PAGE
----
Anti Tuomainen (trans David Hackston)
Orenda Books, 27 October 2022
Available as: PB, HB 261pp, audio, e
Source: Advance copy
I'm grateful to Karen at Orenda Books for sending me a copy of The Moose Paradox to consider for review, and to Anne for inviting me to join the book's blogtour.
Pity poor Henri Koskinen. In the sequel to The Rabbit Factor, he has inherited YouMeFun, the adventure park founded (and laden with debts) by his deceased brother, Juhani. After much hard work by Henri, YouMeFun's finances are turning round and he thinks he may be able to take a breather and think of the future - until calamity strikes in the form of an attempt on his life.
As events unspool, it seems as though, even from the grave, Juhani is able to create complications for Henri, and financial acumen won't be enough to solve them. With attempted extortion, commercial sharp practice, a striking workforce and suspicious police on the prowl, how will Henri ever be able to do that forward planning - still less find a bit of quality time to spend with Laura Helanto, the former YouMeFun manager with whom he's thoroughly besotted?
I absolutely loved The Moose Paradox. (The name refers to a top-of-the-range new bit of equipment which Henri wants to secure to keep the park at the forefront of the Helsinki leisure scene). Henri is a very atypical protagonist - not a man of action, but a man of numbers, of figures and calculations. He's perhaps a bit odd, but Tuomainen makes him much more than a 2D eccentric, an outsider or a wimp. Henri watches, gathers information and makes plans. He acts. His realationship with Laura Helanto isn't hopeless, unrequited love, it's a mutual thing which (with its frustrations and misunderstandings) blossoms through the book and is portrayed movingly.
Laura is also clearly drawn and I really enjoyed the scene when Henri, expressing himself in the best way he can, sets out his feelings for her in terms of percentages and she, rather than laughing at this, picks up the same language - producing one of the most bizarre yet touching conversations I've read in recent fiction.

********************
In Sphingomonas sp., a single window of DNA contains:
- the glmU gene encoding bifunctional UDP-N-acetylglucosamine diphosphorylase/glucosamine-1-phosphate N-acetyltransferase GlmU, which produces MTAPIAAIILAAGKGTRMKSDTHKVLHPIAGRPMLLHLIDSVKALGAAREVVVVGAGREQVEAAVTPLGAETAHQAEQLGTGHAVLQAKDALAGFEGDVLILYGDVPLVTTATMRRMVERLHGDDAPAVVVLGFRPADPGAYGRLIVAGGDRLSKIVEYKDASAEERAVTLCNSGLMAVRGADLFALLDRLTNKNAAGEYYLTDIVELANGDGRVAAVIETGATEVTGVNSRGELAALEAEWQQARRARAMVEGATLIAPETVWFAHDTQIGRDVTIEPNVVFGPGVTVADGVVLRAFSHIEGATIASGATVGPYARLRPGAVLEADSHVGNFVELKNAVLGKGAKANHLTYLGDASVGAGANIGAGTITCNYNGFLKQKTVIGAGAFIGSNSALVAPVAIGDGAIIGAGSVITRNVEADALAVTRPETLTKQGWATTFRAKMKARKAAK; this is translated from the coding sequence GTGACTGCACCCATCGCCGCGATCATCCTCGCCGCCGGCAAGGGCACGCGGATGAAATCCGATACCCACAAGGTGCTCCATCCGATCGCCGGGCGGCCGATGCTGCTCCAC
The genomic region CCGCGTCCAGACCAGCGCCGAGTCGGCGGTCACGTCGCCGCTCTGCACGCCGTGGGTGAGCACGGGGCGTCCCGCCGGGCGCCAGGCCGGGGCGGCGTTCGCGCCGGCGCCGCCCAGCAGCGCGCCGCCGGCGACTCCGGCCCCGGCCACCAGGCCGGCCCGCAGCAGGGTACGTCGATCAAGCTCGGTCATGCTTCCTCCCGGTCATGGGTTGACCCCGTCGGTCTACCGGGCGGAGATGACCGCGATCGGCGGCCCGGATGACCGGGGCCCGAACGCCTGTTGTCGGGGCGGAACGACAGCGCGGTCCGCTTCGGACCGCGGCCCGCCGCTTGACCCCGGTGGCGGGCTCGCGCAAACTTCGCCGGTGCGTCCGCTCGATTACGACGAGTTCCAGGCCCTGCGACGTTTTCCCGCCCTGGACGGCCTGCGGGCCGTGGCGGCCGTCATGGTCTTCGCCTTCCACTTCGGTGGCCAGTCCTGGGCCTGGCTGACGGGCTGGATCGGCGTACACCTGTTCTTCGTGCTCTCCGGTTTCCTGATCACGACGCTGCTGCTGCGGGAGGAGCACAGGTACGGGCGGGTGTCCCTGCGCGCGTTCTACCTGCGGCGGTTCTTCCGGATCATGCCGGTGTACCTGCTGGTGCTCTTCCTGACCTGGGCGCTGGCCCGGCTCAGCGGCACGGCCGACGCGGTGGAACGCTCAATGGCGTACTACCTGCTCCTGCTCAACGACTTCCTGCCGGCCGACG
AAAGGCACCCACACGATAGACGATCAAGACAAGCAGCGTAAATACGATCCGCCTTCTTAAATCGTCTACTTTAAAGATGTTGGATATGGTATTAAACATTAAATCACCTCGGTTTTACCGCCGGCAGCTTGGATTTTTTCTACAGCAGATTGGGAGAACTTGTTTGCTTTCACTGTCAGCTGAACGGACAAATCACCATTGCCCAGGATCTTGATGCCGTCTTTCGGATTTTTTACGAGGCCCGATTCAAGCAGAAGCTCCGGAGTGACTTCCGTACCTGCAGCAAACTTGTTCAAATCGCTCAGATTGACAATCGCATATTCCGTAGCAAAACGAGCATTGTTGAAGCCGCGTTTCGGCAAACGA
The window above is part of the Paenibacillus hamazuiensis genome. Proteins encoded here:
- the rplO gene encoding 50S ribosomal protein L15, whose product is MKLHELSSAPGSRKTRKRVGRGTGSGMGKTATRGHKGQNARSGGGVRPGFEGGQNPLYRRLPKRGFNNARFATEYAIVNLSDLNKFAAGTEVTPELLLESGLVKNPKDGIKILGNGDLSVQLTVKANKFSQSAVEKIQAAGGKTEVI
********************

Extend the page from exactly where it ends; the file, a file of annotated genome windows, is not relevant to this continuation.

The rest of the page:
Aside from all the business dealings, there is also something very odd and sinister going, setting up a mystery that Henri will have to solve if he is to keep the park afloat, indeed, if he s to survive. But with the police taking an interest he may not have much time or freedom of action. The darkly humorous crime plot here keeps the story humming along nicely, in an atmosphere reminiscent of one of the more madcap Ealing comedies - think Kind Hearts and Coronets crossed with Scandi noir, perhaps.
There is a fine cast of supporting characters - the employees of the park, its unlikely new manager and the sinister owners of Toy of Finland, the company from which Henri wants to source the moose ride and who are behaving very oddly in the negotiations. But really, it's Henri who steals the show. Clearly he's been the slighted, ignored brother, and in a sense taking over the park gave him his chance too shine, to come out from behind the ledgers and spreadsheets. Now it's all threatened, he has choices to make and we see quite a different side of him.
Recommended, whether you're already a Tuomainen/ Rabbit Factor fan or not. The Moose Paradox is perfectly readable as a standalone but obviously does gain if you've read the previous book. The translation by David Hackston is dryly humorous where it needs to and always lucid, serving this story very well and taking in its stride some little points of language that must have been very tricky to render.
For more information about The Moose Paradox, see the publisher's website here - and of course the other stops on the blogtour which you can see listed on the poster below.